About APLU

History of APLU

Founded in 1887, APLU is North America’s oldest higher education association with member institutions in all 50 U.S. states, the District of Columbia, four U.S. territories, Canada, and Mexico.

1862—First Morrill Act is passed, establishing land-grant colleges by providing federal lands to the states to be sold to support colleges of agriculture and mechanical arts.

1871—Representatives from 29 land-grant institutions meet in Chicago to discuss common issues; the gathering urges the establishment of agricultural experiment stations.

1872—The U.S. Commissioner of Agriculture convenes a meeting of agricultural colleges, societies and others; the group discusses additional land-grants, experiment stations, and military training.

1877, 1882, 1883—“Unofficial” gatherings of land-grant leaders are held.

1885—Colleges of agriculture representatives meet in Washington, D.C. with representatives of the Department of Agriculture. The group agrees to create a formal association and hold annual conventions.

1887—The Hatch Act is passed, mandating the creation of agricultural experiment stations for scientific research.

1887—The first annual convention of the Association of American Agricultural Colleges and Experiment Stations is held in Washington, D.C. George W. Atherton, president of Pennsylvania State University, is elected president, and membership is limited to colleges receiving benefits under the 1862 Morrill Act and the 1887 Hatch Act. The association begins work in support of the second Morrill Act.

University of Maryland Eastern Shore1890—The Second Morrill Act is passed, providing further endowment for colleges. Part of the funding is to be used for institutions for black students, leading to the creation of 17 (19 currently) historically black land-grant colleges.

1896—The National Association of State Universities is founded, representing “major” state universities, including land-grant colleges.

1912—Deans of engineering organize the Land-Grant College Engineering Association.

1914—The Smith-Lever Act is passed, providing federal support for land-grant institutions to offer instruction beyond their campuses through Cooperative Extension efforts in agriculture and home economics.

1919—The Land-Grant College Engineering Association and the Association of American Agricultural Colleges and Experiment Stations merge to form the American Association of Land-Grant Colleges.

1920—A home economics section is added to the American Association of Land-Grant Colleges.

1926— The association’s name is changed to the Association of Land-Grant Colleges and Universities.

1939—Graduate studies are added to the association’s agenda.

1945—A liberal arts component is added to the association.

1945—Russell I. Thackery is named the first full-time salaried executive secretary of the association and its headquarters is located permanently in Washington, D.C.

1948—The veterinary medicine division is added to the association.

1950—The Council of General Extension is added to the association.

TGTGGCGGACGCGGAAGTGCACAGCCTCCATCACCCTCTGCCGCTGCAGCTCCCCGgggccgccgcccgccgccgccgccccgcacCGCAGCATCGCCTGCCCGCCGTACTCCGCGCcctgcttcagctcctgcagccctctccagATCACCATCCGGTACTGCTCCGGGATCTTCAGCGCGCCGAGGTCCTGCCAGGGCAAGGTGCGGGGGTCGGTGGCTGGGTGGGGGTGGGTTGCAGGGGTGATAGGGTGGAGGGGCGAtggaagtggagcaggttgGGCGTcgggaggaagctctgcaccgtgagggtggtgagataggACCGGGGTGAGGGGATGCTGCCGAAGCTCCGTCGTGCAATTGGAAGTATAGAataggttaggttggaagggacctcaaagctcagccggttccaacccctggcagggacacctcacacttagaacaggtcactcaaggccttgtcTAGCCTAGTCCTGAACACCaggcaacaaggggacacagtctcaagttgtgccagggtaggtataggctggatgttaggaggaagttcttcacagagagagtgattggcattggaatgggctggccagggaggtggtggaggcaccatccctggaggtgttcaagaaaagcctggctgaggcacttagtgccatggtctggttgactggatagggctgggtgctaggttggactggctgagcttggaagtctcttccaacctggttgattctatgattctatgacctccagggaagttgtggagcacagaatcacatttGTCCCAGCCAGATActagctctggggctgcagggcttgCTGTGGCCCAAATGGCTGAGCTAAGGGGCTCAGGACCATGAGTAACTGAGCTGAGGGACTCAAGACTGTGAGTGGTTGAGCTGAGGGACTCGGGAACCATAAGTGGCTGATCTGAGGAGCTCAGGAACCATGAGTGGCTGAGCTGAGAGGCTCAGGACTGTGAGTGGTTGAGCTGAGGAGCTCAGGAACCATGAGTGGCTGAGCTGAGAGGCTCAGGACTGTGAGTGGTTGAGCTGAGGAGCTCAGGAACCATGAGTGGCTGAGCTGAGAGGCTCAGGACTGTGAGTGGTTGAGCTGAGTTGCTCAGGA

1954—The historically black land-grant institutions join the association.

1954—The association’s name is changed to the American Association of Land-Grant Colleges and State Universities, in anticipation of a merger with the National Association of State Universities and the State Universities Association (non-land-grant state universities).

1963—The completed merger formally creates the National Association of State Universities and Land-grant Colleges (NASULGC), which undergoes major changes in structure and governance.

1966—The National Sea Grant College Act is passed with a mission of research, teaching and education in marine and coastal sciences. Many of the sea-grant colleges are established at land-grant universities.

1969—Russell I. Thackery retires and is succeeded by Ralph K. Huitt as executive director of the association.

1979—Ralph K. Huitt retires and is succeeded by Robert L. Clodius, who is designated president.

1987—NASULGC’s Centennial is celebrated.

1987—The Thurgood Marshall Scholarship Fund is established, supporting scholarships at the historically black public colleges and universities.

1990—A Charter for the Nineties and Beyond, a year-long study of the association, is completed and approved in principle by its Senate.

1992—Robert L. Clodius retires and C. Peter Magrath becomes NASULGC’s president, and new bylaws are adopted that streamline the association’s structure.

1995—The American Indian Higher Education Consortium (AIHEC), representing the nation’s land-grant Native American colleges, becomes a member of NASULGC as a system.

1998—NASULGC purchases a building jointly with three other higher education associations and moves to new offices located at 1307 New York Avenue, N.W., Washington, D.C. 20005.

2005—C. Peter Magrath retires as president; M. Peter McPherson is appointed president.

2009—The association adopts a new name on March 30: Association of Public and Land-grant Universities (APLU).

2012The Sesquicentennial Anniversary of the Morrill Act of 1862 is observed from November 2011 to November 2012, with events around the country. Most prominently a convocation of university presidents was held at the Library of Congress and the land-grant mission was a theme of the Smithsonian Institution’s Folklife Festival held on the national mall in July of 2012.

2014For the first time, APLU allows a select group of Canadian and Mexican universities to become members.

2022—In September, Mark P. Becker, former president of Georgia State University, succeeds Peter McPherson as president of APLU.